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"Detroit Sip" coffee shop startup aims to lead by example to revive neighborhood

Jevona Watson, founder of the coffee shop Detroit Sip
Shawn Lee
Motor City Match

Starting a business on your own brings plenty of challenges, but it takes a special kind of courage and vision – and a little bit of help – to set up shop in a struggling neighborhood. Jevona Watson is opening a coffee shop, Detroit Sip, in Northwest Detroit, near the campus of the University of Detroit-Mercy, and has received a helping hand from the Motor City Match program.

“[Motor City Match] is helping to fund the cost of the build-out and give me that extra push financially to make sure I get the doors open,” Watson told Stateside.

After graduating from law school at Michigan State University, where she spent a lot of time studying in coffee shops, Watson returned home to make a difference in her Northwest Detroit neighborhood where she plans to open Detroit Sip on McNichols Road, four blocks west of Livernois Avenue.

I can only hope by leading by example that other businesses will join in.

The idea of starting her own business was not something that came naturally to her, but now that the idea has become a reality, she is excited to be an inspiration for future generations.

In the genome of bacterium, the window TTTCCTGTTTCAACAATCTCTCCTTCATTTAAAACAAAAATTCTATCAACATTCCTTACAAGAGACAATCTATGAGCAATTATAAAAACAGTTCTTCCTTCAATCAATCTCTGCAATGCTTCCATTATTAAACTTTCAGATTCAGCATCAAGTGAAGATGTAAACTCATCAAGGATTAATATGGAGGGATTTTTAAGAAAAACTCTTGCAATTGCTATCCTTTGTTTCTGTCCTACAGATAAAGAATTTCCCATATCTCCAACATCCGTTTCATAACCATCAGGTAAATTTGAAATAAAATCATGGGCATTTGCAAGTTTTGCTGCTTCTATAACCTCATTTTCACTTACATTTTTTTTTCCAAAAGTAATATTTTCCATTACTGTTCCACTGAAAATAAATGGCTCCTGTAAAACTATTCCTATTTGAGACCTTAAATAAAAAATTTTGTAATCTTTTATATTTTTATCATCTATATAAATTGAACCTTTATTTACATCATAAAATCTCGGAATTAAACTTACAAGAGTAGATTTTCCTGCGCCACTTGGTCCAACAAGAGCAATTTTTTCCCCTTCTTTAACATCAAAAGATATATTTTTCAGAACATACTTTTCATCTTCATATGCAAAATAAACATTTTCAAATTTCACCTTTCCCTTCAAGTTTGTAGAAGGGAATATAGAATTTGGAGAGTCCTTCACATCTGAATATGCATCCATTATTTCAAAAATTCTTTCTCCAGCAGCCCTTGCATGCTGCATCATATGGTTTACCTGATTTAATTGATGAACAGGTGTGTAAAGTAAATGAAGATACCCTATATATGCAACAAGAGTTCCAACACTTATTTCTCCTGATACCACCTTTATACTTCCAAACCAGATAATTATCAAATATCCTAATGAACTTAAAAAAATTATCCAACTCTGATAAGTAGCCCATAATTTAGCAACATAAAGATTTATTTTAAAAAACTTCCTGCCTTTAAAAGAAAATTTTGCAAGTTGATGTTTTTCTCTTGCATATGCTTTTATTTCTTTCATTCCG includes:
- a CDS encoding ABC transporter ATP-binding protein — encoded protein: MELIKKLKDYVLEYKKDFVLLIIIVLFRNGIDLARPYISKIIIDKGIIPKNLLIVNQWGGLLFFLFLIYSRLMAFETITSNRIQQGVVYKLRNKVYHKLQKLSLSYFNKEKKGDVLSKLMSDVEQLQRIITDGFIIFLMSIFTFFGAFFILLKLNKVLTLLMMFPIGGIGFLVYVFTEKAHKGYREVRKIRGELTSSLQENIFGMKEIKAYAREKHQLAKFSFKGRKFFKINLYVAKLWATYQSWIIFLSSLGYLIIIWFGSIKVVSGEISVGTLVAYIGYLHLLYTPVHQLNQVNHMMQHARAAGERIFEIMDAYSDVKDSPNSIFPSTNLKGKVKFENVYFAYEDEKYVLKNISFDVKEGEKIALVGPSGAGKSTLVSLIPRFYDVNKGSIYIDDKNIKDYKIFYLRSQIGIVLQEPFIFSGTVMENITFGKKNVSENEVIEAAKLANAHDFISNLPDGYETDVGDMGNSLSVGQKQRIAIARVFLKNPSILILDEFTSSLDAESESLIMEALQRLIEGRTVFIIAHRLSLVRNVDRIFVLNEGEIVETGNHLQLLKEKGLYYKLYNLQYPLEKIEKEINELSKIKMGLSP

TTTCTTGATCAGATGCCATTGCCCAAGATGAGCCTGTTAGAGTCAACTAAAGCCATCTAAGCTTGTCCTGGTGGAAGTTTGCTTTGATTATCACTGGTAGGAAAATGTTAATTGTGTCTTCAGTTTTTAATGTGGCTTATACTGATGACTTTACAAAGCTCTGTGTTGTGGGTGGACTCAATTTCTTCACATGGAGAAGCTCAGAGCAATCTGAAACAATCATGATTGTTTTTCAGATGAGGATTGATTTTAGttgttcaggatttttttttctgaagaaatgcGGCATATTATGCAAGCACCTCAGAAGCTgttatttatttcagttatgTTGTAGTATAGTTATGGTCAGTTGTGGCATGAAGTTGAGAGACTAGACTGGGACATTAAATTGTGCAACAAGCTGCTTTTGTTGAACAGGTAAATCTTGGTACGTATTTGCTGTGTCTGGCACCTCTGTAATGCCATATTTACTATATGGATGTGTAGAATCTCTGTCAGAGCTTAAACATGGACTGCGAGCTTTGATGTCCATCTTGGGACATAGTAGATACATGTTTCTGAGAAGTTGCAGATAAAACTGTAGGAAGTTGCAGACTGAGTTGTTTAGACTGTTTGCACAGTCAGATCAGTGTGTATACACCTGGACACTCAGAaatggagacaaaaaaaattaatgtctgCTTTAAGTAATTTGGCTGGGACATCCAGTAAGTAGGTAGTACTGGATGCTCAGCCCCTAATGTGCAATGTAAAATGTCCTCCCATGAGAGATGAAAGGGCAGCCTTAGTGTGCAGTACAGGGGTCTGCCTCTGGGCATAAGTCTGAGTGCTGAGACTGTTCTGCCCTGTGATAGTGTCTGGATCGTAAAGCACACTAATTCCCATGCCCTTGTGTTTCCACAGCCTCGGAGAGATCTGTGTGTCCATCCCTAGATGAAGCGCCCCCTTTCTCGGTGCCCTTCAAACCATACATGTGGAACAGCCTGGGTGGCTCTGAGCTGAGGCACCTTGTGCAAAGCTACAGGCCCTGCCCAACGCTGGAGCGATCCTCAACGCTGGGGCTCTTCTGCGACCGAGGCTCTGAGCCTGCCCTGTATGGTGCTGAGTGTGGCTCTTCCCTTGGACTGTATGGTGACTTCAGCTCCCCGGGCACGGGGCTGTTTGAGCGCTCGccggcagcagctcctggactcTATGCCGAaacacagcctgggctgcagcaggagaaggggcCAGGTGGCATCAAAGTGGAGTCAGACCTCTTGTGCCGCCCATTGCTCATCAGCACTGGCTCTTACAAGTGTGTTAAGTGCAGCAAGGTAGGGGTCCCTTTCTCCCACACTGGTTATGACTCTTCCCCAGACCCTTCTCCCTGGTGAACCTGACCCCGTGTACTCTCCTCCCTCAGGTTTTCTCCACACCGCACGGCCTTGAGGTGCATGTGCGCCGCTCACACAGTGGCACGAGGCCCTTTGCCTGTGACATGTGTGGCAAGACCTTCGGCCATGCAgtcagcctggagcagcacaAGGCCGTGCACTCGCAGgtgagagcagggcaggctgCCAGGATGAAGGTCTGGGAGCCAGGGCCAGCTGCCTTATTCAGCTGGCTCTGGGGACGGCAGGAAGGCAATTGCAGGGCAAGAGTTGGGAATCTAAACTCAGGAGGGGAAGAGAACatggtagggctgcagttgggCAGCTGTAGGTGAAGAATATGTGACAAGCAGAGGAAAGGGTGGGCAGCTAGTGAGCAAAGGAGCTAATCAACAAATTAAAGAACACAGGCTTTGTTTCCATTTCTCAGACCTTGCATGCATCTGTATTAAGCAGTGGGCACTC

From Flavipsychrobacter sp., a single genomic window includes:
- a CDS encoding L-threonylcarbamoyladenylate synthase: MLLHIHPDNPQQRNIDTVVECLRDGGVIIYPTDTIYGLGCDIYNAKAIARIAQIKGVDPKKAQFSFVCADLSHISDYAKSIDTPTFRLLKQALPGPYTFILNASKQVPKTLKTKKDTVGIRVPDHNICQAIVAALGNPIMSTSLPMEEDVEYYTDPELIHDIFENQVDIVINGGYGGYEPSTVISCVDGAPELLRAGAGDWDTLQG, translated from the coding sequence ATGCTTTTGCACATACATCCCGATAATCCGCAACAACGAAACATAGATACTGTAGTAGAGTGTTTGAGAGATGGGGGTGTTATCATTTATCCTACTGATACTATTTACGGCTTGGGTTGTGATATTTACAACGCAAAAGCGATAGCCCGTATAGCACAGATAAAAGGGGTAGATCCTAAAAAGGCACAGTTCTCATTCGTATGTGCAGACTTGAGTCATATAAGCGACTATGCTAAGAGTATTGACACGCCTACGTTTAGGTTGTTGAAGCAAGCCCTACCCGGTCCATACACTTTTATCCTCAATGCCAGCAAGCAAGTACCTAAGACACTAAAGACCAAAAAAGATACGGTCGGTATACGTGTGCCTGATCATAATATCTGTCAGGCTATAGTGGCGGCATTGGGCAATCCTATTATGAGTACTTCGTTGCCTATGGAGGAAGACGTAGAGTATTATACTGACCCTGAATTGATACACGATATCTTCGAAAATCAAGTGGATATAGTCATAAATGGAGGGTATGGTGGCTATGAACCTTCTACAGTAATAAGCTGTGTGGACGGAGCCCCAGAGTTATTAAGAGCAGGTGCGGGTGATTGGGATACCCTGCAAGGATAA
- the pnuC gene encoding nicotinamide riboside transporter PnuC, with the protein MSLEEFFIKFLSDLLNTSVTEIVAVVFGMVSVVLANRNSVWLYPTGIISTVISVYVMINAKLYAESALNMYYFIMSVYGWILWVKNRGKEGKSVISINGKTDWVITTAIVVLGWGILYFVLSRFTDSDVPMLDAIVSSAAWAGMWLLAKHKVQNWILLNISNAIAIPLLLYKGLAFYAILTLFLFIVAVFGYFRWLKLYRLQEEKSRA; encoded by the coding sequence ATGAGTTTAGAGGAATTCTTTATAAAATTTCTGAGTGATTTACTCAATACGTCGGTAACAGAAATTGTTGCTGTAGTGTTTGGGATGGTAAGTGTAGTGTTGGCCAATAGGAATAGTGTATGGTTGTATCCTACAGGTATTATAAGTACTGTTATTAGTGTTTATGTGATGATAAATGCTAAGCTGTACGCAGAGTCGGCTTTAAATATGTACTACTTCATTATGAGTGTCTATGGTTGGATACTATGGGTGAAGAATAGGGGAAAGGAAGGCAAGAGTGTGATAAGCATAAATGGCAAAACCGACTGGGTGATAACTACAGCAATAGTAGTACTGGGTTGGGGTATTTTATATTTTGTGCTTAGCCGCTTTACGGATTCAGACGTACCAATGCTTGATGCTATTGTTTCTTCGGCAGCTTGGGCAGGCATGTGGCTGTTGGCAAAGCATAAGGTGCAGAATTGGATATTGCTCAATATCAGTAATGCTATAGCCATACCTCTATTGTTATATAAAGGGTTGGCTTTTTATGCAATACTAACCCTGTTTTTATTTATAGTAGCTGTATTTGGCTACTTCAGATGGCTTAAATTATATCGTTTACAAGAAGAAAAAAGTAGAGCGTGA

“I was never taught to open my own business,” said Watson. “The message that I got growing up was go to school, get a good education and you’ll get a good job. It really wasn’t impressed upon me to create my own job. And I think it is inspiring to [my children] to see that you don’t have to work for someone else. You can pursue your dream and you can do something that you love.”

Watson is determined to make her business successful, but her big-picture approach to this project is to help improve the neighborhood. She hopes that other business owners and entrepreneurs will take notice and join the effort to help the community grow.

“I can only hope by leading by example that other businesses will join in,” said Watson. “Security is an issue … we just have to be honest. The crime rate in Detroit can be very intimidating in terms of bringing people there that wouldn’t ordinarily come there. I think we have to come together and make it safe. If we have all the businesses open, everyone is helping one another ... I don’t want the bulletproof glass barrier. I really want it to be welcoming to all.”

The promotional video that Watson produced for Detroit Sip sums up her vision for the area as she hopes people will watch “the neighborhood come back, one business at a time.”

Listen to the full interview below as Watson talks more about the Motor City Match program and her motivation for opening a coffee shop in her neighborhood. 

Josh Hakala, a lifelong Michigander (East Lansing & Edwardsburg), comes to Michigan Radio after nearly two decades of working in a variety of fields within broadcasting and digital media.
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